This paradox flips the liberal script that racism defines the contours of racially differentiated outcomes. If racists provide the alleged motive, but anti-racists control the means, it is the means that are determinative. ‘Deplorables’ aren’t telling oligarchs, corporate executives, and the PMC what to do. They exist outside of official power. When it comes to policing, the ‘bottom-up’ view that racist cops set their own agenda is belied by the power and the legal immunity from prosecution they have been given. Localized policing and incarceration are given federal mandates through legislation like the 1994 Crime Bill.

Graph: the poor and working class, defined here as having family incomes $0 – $49,999, have higher relative representation by blacks, but larger absolute representation by whites. Given that nearly half of blacks are poor or working class, but less than a third of whites are, efforts to portray working class politics as the purview of racist whites 1) aren’t descriptively accurate and 2) sow divisions that obscure unified class interests. To the extent that poor and working class whites are racist, their class position assures that they don’t have the power to set political agendas. Source: census.gov.

The visceral fear of racist terror that is reported to haunt American blacks has little bearing on the social mechanisms of economic exclusion that are endemic to capitalism. Measures like economic mobility assume that it is equally distributed from poor to rich. In contrast, the idea of social reproduction illustrates how economic mobility can exist within static class relations. As the graph above illustrates, blacks are ‘over-represented’ amongst the poor and working class relative to whites. Around 1970, economic mobility ended for the bottom half of the income distribution, with rising economic mobility, as measured by rising real incomes, concentrated amongst the rich where only 5% of blacks exist.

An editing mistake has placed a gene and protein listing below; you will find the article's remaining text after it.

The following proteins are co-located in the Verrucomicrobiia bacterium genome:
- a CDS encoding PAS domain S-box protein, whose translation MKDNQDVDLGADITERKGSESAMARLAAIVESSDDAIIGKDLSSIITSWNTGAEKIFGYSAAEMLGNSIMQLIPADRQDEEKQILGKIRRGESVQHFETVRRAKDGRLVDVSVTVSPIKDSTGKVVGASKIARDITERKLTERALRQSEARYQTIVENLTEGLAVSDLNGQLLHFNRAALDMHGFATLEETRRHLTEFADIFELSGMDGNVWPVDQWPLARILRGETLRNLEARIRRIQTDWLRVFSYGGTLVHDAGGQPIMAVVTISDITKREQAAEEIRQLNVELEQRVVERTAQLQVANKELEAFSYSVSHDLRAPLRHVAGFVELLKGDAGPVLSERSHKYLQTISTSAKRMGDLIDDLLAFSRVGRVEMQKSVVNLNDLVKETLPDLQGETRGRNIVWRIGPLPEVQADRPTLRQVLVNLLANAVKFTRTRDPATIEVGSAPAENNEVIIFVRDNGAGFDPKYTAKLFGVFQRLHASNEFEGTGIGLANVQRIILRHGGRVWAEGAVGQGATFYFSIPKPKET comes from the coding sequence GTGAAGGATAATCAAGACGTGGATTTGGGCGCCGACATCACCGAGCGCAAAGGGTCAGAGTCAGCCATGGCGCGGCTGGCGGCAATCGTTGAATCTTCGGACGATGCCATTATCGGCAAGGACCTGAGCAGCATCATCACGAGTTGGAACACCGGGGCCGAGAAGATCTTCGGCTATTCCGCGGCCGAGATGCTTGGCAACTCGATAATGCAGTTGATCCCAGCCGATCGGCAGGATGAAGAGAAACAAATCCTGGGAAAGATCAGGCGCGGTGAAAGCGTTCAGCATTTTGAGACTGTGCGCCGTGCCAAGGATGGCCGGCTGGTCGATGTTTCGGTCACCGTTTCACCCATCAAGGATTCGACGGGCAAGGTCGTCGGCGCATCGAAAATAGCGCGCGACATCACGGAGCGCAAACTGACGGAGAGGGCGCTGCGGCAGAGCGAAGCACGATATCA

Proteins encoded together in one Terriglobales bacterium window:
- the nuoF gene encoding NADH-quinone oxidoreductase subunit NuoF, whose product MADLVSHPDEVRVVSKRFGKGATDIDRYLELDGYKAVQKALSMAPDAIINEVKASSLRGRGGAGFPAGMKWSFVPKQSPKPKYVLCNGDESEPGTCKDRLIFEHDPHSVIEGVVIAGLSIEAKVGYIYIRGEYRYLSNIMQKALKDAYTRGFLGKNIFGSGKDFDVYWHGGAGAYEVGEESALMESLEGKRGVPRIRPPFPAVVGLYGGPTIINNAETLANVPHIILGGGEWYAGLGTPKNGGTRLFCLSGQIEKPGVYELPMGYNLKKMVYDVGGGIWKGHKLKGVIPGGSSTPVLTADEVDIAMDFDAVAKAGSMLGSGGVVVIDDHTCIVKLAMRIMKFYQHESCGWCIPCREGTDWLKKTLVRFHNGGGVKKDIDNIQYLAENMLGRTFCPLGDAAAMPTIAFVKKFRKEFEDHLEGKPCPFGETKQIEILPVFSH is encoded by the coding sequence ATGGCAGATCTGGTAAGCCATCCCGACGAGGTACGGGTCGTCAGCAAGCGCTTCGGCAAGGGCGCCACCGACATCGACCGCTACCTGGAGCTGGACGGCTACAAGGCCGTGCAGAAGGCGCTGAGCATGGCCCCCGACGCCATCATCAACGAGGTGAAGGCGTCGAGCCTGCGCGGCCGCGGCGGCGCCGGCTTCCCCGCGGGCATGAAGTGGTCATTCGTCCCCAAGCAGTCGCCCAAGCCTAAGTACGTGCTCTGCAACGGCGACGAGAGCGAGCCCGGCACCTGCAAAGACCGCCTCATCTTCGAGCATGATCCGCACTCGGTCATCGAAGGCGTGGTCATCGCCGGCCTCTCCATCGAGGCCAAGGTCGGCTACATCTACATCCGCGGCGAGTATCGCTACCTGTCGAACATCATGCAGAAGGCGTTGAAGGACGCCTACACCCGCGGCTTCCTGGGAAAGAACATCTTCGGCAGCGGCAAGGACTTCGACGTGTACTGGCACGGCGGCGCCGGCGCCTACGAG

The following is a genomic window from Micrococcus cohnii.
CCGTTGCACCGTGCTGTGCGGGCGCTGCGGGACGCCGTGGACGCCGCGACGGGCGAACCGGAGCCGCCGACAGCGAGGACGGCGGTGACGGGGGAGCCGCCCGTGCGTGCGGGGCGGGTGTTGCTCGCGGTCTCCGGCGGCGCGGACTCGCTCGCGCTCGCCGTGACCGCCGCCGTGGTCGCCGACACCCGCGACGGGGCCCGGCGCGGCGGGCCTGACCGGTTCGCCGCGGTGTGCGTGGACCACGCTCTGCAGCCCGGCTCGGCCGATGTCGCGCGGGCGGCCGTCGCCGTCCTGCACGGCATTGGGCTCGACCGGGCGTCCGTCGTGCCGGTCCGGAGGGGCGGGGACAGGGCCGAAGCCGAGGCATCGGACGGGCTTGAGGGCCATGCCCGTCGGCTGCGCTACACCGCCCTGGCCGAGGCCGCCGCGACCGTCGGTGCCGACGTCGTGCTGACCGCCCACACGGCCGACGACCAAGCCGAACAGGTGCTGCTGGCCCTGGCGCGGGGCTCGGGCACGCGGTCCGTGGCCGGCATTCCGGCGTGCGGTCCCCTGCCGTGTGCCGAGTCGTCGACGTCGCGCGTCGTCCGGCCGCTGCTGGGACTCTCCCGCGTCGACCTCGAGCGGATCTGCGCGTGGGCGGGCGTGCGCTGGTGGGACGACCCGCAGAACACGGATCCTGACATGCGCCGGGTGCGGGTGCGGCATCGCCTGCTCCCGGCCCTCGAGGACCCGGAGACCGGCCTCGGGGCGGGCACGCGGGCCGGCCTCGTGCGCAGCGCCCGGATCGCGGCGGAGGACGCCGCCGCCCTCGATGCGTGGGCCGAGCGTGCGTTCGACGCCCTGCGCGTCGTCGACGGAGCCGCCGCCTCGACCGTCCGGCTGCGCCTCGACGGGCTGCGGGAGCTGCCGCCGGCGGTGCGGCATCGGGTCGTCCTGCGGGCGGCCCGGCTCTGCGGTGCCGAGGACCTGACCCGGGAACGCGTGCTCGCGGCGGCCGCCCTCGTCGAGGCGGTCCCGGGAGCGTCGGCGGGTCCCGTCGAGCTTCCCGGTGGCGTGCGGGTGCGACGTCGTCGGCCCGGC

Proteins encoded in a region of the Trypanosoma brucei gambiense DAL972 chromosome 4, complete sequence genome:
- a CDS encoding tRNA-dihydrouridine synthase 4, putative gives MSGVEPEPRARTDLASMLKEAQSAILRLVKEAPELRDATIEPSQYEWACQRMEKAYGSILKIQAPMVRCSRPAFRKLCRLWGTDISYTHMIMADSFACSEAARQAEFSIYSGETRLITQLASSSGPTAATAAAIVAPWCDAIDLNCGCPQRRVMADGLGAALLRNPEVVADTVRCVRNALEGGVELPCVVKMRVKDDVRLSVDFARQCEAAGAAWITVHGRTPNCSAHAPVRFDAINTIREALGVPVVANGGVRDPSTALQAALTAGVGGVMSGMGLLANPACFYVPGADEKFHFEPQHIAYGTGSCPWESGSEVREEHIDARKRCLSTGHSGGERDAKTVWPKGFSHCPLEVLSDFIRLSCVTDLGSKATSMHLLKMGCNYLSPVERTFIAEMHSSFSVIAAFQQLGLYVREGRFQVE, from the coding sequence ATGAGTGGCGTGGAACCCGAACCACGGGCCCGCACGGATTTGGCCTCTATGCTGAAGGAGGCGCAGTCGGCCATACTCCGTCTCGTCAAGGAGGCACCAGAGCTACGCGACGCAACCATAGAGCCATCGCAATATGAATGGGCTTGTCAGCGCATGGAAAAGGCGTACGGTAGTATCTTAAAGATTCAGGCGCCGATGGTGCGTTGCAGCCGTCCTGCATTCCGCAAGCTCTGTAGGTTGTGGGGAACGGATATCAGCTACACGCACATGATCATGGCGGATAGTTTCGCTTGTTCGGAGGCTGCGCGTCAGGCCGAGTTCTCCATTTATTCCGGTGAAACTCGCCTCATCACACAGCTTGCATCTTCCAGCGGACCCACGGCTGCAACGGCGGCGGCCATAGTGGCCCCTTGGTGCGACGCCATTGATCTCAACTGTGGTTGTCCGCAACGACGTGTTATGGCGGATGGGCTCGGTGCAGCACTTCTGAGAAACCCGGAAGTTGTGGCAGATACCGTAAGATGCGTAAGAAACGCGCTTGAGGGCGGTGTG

This combination of factors meant that 1) the persistence of racial segregation since the onset of neoliberalism can be well explained by low economic mobility that left pre-existing racial segregation intact and 2) through class, poor and working class blacks share their economic circumstances with poor and working class whites, not with bourgeois liberals no matter what their racial sentiments might be. Whatever the intent, it was the sharpening of class divisions that hardened racial segregation in housing, education, and employment in recent decades.

Nothing written here reduces racism to anything less than its full social character. With the hardening of racial segregation through sharpened class distinctions, this full social character includes class relations that produce racially differentiated outcomes outside of racist intent. Socialists and anarchists battling working class racists and ‘fascists’ in the streets reinforces the neoliberal economic order quite straightforwardly. Doing so isn’t an attack on power, it is an attack for power. The causal mechanisms of neoliberal economic repression determine class. This is definitional. These are determined from above— by owners and bosses, not by workers.

Graph: From the 1940s on, white people have grown more tolerant of racial integration according to polling. After federally mandated programs of racial integration were tried in the 1960s and early 1970s, they were gradually abandoned in favor of ‘equality of opportunity.’ White people’s opinions continued to evolve, but racial integration was left unfinished. Today, most white people decry racism while living in racially segregated neighborhoods and sending their kids to racially segregated schools. Source: University of Illinois.

Consider, programs to end racial segregation in public schools like federally mandated school busing were most effectively countered by liberal politicians like Joe Biden at the behest of his bourgeois constituents. As with many such efforts, their arguments were economic and qualitative— they didn’t want to diminish the education of their children by busing them to the poorly funded schools to which poor and working class black and brown children were consigned. When asked (graph above), they support racial integration in the abstract. But when it comes to redistributing the political and economic power necessary to do so, they defer to the just distribution of capitalism. Lest this be less than evident, the flip side of meritocracy is that the poor ‘merit’ poverty.

By the early-mid 1990s, nearly 95% of whites polled (graph above) thought that public schools should be racially integrated— in the abstract. This triumph of liberalism resulted in the election of neoliberal politicians who told tales of diversity and inclusion that included race, gender, and the additional categories of modern identity politics. The rhetoric was redirected toward equality of opportunity, with the idea being that markets would produce a just distribution of economic outcomes. The conceptual problem with redistribution is that if the poor don’t deserve their lot— the premise behind social welfare programs, then neither do the rich. Merit either works or it doesn’t.